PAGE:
Are you sitting back and thinking ‘how do I invest for my children in Australia?’ This video and short article explains how to invest in shares or ETFs for kids.
The video will answer:
- Is investing for children going to impact my tax return?
- Should I invest in shares, Vanguard, ETFs, insurance bonds or something else for my children?
- How Owen and Kate from The Australian Finance Podcast would do it
- The questions to ask yourself before investing and who to ask the hard questions
Video: how to invest for children
What to ask yourself before investing for your kids:
- Firstly work out your goal: is the money going to help with future expenses like taking time off work, school fees, a long-term family fund or to help your kids with their house deposit? How long you have to invest will impact what you should in invest in. If you have less than 3 years to be invested, you might consider other options (e.g. mortgage offset account, high-interest savings account, etc.).
- Look at some different compounding scenarios using our compound interest calculator. Set the savings amount you can achieve (e.g. each month) and the timeline you have to work with. For example, if you say to yourself ‘in 10 years my child will turn 18’ — select 10 years for compounding in our calculator. See our tutorial: what is compound interest? Remember, money for investing in growth style assets (e.g. shares, property, ETFs, etc.) should be invested for at least 5 years.
- Talk to an advisor/accountant about tax/whose tax file number (TFN) you should put down into your share brokerage account. This matters. A lot.
- In addition to a brokerage account, you might consider using insurance bonds, a robo-advisor, a mortgage offset account, or simply buying shares in your own name (or a partner’s name). Just make a note of the child’s ‘future money’ or separate the money into another account.
Will and Georgia want to invest in some Vanguard, Betashares, ETF Securities and iShares exchange-traded funds (ETFs) for their kids, Ryan and Sarah. Currently, Will is working and earning $95,000 as an electrician. Georgia works two days per week as a freelance journalist earning $40,000. Both kids are under 5 years of age, so Bill and Georgia plan to invest for at least 13 years. And because they are investing for the long-term they believe they can take some risk with money and use low-cost ETFs and shares for compounding growth.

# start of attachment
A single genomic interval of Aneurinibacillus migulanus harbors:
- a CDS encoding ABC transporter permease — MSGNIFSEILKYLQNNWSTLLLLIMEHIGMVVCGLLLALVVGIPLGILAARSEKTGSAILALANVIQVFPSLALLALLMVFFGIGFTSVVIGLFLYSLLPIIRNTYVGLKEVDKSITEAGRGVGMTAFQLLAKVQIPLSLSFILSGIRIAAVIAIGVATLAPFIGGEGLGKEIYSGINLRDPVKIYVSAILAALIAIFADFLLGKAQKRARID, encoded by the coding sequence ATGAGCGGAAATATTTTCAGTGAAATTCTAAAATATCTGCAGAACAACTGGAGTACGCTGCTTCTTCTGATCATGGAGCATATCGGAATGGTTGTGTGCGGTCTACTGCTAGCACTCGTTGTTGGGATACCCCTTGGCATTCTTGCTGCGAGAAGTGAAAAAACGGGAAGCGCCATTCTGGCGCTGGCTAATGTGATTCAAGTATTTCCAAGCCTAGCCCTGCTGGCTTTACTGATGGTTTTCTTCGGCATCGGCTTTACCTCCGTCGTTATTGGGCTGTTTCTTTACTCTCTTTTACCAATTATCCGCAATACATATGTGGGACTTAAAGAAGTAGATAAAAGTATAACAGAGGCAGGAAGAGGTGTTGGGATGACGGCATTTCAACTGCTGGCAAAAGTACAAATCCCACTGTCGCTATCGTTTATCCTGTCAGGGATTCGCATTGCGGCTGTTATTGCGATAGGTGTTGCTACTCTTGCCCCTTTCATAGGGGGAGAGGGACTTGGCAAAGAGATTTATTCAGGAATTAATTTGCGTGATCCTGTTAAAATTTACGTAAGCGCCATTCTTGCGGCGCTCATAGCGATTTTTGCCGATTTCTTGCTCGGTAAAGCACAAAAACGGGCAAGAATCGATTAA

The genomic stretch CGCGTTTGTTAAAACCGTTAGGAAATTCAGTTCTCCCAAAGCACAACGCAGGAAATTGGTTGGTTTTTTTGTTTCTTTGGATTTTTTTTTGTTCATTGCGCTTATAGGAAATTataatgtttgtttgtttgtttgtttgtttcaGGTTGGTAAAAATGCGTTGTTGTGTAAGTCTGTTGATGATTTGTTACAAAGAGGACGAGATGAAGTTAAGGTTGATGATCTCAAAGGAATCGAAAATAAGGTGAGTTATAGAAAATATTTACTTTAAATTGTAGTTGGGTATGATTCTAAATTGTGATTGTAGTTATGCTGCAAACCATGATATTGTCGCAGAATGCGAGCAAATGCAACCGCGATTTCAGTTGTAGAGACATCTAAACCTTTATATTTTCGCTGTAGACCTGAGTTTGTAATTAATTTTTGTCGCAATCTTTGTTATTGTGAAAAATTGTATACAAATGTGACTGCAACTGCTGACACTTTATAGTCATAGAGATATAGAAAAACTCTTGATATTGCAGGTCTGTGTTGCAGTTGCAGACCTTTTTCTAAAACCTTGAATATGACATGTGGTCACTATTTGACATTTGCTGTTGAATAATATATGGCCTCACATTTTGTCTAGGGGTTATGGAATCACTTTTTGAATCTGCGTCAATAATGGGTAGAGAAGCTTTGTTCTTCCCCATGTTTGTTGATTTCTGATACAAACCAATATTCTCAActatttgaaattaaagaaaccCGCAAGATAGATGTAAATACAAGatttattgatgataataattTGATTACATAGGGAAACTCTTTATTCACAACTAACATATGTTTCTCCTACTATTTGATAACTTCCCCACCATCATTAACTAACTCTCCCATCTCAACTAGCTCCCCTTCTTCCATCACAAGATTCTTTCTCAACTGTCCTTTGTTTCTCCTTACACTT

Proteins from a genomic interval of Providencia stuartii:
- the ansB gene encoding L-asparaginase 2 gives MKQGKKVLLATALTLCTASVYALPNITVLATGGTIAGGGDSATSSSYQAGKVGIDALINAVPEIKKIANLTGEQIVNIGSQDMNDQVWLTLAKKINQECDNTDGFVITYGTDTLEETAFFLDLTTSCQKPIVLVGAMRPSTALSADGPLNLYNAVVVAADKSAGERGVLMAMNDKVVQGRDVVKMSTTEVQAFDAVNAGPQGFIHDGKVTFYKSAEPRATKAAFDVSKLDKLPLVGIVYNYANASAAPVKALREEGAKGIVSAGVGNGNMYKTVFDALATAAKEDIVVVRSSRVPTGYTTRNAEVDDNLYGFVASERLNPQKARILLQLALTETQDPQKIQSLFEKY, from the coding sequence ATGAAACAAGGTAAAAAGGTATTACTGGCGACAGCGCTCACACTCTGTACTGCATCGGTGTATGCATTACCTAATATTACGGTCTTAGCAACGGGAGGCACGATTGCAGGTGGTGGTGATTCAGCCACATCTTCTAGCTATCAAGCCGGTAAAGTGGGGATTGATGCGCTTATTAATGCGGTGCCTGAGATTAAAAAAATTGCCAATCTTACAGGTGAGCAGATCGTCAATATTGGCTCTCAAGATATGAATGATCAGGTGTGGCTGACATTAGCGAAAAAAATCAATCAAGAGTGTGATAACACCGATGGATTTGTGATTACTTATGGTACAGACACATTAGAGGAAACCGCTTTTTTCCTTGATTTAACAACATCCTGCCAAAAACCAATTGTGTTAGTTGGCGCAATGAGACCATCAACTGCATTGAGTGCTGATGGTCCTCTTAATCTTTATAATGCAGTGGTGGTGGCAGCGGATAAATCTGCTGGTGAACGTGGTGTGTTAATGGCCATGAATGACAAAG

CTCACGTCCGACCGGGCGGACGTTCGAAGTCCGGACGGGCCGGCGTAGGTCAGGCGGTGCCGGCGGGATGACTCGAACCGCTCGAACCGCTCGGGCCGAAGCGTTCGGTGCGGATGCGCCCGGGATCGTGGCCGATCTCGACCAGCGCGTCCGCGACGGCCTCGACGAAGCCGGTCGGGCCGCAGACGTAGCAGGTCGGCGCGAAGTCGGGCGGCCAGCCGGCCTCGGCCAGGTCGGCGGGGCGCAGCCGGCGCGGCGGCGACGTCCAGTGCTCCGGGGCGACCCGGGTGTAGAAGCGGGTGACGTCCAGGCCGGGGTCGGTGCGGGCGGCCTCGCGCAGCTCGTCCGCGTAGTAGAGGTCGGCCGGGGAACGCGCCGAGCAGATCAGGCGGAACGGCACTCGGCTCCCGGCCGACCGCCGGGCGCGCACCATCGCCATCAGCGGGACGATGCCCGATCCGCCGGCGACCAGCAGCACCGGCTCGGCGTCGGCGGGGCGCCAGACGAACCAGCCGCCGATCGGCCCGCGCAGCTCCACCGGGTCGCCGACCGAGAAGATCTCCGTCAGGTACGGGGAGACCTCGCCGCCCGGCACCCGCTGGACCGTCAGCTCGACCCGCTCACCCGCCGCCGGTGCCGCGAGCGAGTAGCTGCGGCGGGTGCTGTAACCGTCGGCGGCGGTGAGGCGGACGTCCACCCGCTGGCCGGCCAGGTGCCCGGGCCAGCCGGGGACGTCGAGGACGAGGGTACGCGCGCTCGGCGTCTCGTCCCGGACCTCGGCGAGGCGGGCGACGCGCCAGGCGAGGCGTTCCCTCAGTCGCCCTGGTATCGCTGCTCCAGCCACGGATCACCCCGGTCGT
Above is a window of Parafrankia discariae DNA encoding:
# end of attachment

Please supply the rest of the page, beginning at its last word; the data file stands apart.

Using the Rask Education compound interest calculator (see below) and after getting expert tax advice, Georgia opens an online brokerage account, in her name and with $500 to get started, to invest in ETFs and shares. They commit to saving — and investing — $500 every three months (i.e. quarterly).
After 13 years of compounding, Will and Georgia have $38,831 set aside. After 13 years they could sell the shares (and may be required to pay capital gains tax). However, even if they pay tax — at least they’ll have $38k, less tax, to offer their kids, if they still like them…
Hypothetically, if Will and Georgia waited 5 years to get started they will have to save $928.70 per quarter — an additional $3,718.40 (equivalent to 2.75 years of extra saving) — just to make up for the lost compounding.
- Start now
- Consider how long you have to invest
- Talk to your accountant about tax to get set up correctly
Important notes: we’ve excluded brokerage fees, costs, inflation and taxes. We’ve also assumed a 6% yearly rate of return, with all returns reinvested for maximum compounding.
1 bonus tip for investing for children
- Make this process as automated if possible. Remember, small bits invested lots of times (e.g. every 3 months over 18 years) really adds up over the long run. See our tips on investing apps for automating your finances.
If you’re interested in learning more about investing, see how following helpful articles (or take our online — and totally free — investing and finance courses!):
- How do brokerage accounts work & are they safe?
- 2 ways to buy shares & ETFs in Australia
- List of Australian share brokerage providers